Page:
AURORA, Colo. — Wastewater, sewage, bilge — whatever you want to call it, many of us want nothing to do with it. However, there are researchers out there who look at wastewater and see a golden ticket to drought resilience.
"Through a train of processes, we are increasing the quality of the water all the way to drinkable water," said Tzahi Cath, who is one of those people.
He is a professor of environmental engineering at the Colorado School of Mines.
"Water issues will be part of the future. There's no escape, and so, it is important to study all these processes to improve them and to implement them as quickly as possible," he said.
Cath is working on not only research about the process but outreach, too. Last year, he and his student built a mobile lab, containing the process that takes wastewater and turns it potable, called Direct Potable Reuse, or DPR. The mobile lab is on a mission to help others see wastewater as the golden opportunity he does.
"This system was designed to demonstrate to utilities, to communities that it is possible to take reclaimed water and turn it into drinking water because that might be the future when we run out of water," he said.
People, municipalities, and now state governments are coming around to the idea. Colorado is the very first state in the nation to create regulations to adopt regulations for implementing DPR.
"The technology that we have now to treat that treats water and purifies it is so sophisticated that we can clean just about any type of water source," said Pat Sinicropi, executive director of the Water Reuse Association.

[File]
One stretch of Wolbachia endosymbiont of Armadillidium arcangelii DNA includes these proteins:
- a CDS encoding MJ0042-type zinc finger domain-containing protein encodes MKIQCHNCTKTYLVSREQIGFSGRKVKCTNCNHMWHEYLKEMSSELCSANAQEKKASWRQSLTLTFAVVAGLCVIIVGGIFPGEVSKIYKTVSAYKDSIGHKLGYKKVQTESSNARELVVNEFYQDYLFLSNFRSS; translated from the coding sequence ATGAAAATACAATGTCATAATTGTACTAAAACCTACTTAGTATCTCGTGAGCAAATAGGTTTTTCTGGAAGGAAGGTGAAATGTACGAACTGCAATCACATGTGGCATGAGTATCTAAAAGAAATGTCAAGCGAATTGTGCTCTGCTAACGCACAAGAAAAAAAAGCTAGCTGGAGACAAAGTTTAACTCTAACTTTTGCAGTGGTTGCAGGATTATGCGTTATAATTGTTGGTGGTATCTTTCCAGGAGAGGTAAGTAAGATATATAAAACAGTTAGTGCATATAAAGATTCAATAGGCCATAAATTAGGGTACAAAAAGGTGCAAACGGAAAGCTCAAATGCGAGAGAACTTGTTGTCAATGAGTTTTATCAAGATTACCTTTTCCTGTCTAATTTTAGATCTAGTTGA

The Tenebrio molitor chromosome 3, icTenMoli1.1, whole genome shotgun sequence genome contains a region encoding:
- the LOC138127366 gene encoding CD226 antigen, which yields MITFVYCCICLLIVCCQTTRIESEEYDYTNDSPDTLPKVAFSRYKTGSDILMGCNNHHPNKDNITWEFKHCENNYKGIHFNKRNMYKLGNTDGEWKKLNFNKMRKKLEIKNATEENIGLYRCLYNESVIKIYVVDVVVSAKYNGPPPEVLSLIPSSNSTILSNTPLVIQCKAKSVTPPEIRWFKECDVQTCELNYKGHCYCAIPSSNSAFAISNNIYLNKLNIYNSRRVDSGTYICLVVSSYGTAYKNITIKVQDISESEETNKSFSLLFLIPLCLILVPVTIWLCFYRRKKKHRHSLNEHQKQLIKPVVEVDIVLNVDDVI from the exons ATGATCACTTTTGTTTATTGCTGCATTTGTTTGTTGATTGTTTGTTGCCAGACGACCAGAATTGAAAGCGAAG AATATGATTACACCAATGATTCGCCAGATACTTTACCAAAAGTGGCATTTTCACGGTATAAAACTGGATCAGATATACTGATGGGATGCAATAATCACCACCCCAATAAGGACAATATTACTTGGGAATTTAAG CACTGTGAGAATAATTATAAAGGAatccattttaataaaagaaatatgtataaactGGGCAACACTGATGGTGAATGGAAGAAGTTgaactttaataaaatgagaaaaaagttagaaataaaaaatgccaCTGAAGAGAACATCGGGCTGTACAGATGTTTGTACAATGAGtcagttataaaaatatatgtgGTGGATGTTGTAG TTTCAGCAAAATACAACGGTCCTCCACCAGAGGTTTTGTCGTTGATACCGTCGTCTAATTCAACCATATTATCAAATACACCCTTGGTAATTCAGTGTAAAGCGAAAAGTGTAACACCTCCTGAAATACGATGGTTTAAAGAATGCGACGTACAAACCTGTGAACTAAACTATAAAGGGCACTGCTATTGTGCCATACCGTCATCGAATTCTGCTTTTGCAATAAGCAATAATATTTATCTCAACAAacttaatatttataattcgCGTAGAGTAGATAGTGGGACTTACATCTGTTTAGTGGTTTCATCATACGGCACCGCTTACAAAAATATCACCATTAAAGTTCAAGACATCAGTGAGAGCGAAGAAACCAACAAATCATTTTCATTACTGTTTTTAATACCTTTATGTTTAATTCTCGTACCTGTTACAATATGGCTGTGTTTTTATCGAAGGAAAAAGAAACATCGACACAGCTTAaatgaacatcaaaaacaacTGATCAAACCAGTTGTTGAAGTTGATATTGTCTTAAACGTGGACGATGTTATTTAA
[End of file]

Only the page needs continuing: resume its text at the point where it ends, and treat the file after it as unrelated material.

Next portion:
She says these regulations are a big deal. While other states like Texas, California, Florida, and Virginia have a select number of communities that already do DPR, Colorado is paving the way for widespread acceptance of the practice.
This comes at a time when 46% of the country and 41 states are actively experiencing a drought, according to federal data. She believes more states will now follow.
"You're no longer quite as vulnerable to fluctuations and precipitation, snow melt, snowpack, that kind of thing," she said.
"We feel that this is something that we really need to look at for future," said Kevin Linder, the advanced water treatment superintendent at Aurora Water, the water utility for the community of Aurora, Colorado.
Aurora Water is also where the mobile DPR lab is parked and has been doing water recycling for years in different forms and purposes, but is interested in the DPR model.
"It's just best as an industry, we face it head on, take this challenge, use our technology and our lessons learned from the past several decades to make this a safe and sustainable source for the future," said Linder.
With more and more municipalities seeing the potable potential, Cath hopes the rest of the country acts quickly, because as exciting as the time is, missing this golden opportunity could come with consequences.
"It takes money, takes time. If we don't start now, we might find ourselves in deep problems, so learning how to best do it and start implementing is super important," he said.